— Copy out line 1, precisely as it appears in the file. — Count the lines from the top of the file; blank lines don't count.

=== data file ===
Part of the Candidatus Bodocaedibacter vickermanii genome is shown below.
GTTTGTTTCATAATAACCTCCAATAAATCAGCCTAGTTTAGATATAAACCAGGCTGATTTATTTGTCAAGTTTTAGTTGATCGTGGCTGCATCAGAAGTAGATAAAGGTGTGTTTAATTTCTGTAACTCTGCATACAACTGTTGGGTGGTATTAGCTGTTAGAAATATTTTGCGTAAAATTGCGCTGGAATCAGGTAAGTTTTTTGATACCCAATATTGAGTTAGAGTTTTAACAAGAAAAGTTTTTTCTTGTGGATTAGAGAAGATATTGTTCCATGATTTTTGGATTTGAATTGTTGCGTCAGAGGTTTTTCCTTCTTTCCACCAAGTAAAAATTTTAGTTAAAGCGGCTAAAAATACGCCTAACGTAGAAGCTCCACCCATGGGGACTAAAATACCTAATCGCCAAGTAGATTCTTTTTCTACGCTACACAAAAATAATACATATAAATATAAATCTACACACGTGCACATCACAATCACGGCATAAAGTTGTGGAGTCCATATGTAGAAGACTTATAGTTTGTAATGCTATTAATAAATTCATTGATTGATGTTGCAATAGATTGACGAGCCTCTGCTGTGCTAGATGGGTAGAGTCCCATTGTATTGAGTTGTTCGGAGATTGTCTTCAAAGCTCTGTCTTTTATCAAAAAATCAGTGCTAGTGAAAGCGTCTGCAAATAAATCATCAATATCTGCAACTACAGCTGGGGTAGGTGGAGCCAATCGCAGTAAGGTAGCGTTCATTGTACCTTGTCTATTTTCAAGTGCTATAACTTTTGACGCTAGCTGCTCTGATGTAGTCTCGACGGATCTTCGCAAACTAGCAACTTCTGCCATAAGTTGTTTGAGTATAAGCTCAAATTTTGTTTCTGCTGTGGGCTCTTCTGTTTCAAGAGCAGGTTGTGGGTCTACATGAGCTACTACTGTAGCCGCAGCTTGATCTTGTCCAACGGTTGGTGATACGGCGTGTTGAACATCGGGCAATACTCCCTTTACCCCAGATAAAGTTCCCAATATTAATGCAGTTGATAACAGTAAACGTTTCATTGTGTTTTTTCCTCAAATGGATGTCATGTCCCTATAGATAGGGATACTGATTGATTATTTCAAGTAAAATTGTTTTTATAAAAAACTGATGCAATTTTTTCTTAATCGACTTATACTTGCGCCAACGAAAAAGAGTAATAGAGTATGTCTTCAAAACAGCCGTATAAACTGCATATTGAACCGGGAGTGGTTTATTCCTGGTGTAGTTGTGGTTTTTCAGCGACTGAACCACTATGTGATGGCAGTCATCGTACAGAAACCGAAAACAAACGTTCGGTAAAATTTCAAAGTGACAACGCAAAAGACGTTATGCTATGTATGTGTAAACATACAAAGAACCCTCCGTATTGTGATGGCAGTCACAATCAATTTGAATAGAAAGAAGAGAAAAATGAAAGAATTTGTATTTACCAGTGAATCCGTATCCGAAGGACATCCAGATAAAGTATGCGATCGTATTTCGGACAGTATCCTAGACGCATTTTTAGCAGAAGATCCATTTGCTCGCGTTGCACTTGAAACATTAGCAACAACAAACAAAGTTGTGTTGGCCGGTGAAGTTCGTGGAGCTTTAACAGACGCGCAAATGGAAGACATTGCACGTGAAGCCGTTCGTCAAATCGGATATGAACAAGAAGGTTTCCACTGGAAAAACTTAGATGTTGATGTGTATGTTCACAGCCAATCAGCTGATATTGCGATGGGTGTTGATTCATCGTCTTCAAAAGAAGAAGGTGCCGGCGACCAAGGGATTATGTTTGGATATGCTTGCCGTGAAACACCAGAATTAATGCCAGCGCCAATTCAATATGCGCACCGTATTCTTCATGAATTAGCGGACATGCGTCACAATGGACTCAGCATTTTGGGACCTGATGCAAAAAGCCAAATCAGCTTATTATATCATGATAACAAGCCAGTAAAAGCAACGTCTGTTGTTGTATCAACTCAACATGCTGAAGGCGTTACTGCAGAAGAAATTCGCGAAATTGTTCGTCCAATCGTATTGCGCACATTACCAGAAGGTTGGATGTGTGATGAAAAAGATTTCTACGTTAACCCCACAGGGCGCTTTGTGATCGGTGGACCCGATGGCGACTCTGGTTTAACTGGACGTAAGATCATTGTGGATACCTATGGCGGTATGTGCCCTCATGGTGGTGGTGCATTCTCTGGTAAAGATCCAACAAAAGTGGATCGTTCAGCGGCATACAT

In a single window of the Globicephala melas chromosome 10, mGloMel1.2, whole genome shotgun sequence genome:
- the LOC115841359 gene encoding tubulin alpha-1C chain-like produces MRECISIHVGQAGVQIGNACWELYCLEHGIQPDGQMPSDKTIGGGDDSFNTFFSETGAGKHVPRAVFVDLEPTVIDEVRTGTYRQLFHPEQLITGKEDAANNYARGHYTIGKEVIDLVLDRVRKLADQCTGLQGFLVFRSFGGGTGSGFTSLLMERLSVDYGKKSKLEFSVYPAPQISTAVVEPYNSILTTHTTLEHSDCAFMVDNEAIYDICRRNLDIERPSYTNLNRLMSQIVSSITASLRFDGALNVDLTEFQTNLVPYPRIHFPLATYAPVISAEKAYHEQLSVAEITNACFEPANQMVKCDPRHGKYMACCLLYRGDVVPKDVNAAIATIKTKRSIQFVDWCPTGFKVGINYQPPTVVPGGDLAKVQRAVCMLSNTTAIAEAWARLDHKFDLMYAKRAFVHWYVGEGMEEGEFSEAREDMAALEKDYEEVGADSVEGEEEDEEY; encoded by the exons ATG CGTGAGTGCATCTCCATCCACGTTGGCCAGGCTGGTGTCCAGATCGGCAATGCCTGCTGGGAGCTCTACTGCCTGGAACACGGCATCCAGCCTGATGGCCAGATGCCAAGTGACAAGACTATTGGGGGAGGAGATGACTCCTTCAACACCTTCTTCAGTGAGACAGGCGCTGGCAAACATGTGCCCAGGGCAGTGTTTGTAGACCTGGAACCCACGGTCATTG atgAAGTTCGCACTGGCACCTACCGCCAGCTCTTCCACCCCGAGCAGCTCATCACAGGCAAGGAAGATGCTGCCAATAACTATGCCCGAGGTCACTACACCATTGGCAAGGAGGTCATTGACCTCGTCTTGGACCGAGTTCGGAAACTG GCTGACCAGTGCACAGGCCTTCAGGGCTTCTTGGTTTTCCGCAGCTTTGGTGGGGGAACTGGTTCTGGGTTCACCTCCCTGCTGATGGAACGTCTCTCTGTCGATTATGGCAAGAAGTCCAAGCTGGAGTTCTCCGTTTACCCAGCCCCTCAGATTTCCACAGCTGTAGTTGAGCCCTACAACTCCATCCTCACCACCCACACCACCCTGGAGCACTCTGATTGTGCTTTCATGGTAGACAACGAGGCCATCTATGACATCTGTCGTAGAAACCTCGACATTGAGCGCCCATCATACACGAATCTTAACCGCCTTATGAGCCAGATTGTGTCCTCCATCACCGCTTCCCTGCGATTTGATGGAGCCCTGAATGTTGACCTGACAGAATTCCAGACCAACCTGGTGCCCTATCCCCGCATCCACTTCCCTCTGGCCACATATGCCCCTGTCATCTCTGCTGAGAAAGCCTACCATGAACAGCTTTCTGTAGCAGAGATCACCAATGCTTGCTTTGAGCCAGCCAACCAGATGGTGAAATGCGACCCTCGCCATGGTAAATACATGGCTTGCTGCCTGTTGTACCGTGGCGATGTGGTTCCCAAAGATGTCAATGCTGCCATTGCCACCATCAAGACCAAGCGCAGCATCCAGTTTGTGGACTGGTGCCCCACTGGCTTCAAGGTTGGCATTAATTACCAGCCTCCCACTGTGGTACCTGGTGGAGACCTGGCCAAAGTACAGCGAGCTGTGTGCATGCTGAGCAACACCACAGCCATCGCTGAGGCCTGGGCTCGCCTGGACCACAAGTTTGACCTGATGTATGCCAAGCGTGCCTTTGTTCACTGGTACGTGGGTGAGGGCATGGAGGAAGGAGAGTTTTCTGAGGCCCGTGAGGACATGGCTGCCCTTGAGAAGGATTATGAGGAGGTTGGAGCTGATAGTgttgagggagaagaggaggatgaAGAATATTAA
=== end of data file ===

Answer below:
Part of the Candidatus Bodocaedibacter vickermanii genome is shown below.